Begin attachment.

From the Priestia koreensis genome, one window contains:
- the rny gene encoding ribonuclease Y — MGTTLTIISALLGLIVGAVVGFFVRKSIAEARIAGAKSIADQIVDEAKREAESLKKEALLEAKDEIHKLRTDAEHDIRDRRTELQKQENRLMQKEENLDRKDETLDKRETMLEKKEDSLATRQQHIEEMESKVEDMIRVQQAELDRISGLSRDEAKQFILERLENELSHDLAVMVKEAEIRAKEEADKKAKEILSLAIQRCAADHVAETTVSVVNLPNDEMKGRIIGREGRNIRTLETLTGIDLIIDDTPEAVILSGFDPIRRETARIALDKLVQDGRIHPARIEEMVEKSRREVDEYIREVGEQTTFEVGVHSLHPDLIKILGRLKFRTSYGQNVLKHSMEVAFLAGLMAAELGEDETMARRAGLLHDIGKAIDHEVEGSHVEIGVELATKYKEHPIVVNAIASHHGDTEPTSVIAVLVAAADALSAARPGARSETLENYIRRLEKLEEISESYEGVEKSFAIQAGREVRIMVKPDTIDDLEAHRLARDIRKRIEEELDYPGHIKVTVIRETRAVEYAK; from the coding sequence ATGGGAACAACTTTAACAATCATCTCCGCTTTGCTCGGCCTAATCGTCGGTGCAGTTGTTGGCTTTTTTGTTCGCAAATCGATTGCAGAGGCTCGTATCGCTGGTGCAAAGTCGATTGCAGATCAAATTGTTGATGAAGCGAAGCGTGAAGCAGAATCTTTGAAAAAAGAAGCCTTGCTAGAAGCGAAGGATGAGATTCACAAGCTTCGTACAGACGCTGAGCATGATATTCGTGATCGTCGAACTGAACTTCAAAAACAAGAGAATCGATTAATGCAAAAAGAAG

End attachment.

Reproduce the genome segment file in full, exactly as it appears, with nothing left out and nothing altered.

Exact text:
From the Priestia koreensis genome, one window contains:
- the rny gene encoding ribonuclease Y — MGTTLTIISALLGLIVGAVVGFFVRKSIAEARIAGAKSIADQIVDEAKREAESLKKEALLEAKDEIHKLRTDAEHDIRDRRTELQKQENRLMQKEENLDRKDETLDKRETMLEKKEDSLATRQQHIEEMESKVEDMIRVQQAELDRISGLSRDEAKQFILERLENELSHDLAVMVKEAEIRAKEEADKKAKEILSLAIQRCAADHVAETTVSVVNLPNDEMKGRIIGREGRNIRTLETLTGIDLIIDDTPEAVILSGFDPIRRETARIALDKLVQDGRIHPARIEEMVEKSRREVDEYIREVGEQTTFEVGVHSLHPDLIKILGRLKFRTSYGQNVLKHSMEVAFLAGLMAAELGEDETMARRAGLLHDIGKAIDHEVEGSHVEIGVELATKYKEHPIVVNAIASHHGDTEPTSVIAVLVAAADALSAARPGARSETLENYIRRLEKLEEISESYEGVEKSFAIQAGREVRIMVKPDTIDDLEAHRLARDIRKRIEEELDYPGHIKVTVIRETRAVEYAK; from the coding sequence ATGGGAACAACTTTAACAATCATCTCCGCTTTGCTCGGCCTAATCGTCGGTGCAGTTGTTGGCTTTTTTGTTCGCAAATCGATTGCAGAGGCTCGTATCGCTGGTGCAAAGTCGATTGCAGATCAAATTGTTGATGAAGCGAAGCGTGAAGCAGAATCTTTGAAAAAAGAAGCCTTGCTAGAAGCGAAGGATGAGATTCACAAGCTTCGTACAGACGCTGAGCATGATATTCGTGATCGTCGAACTGAACTTCAAAAACAAGAGAATCGATTAATGCAAAAAGAAG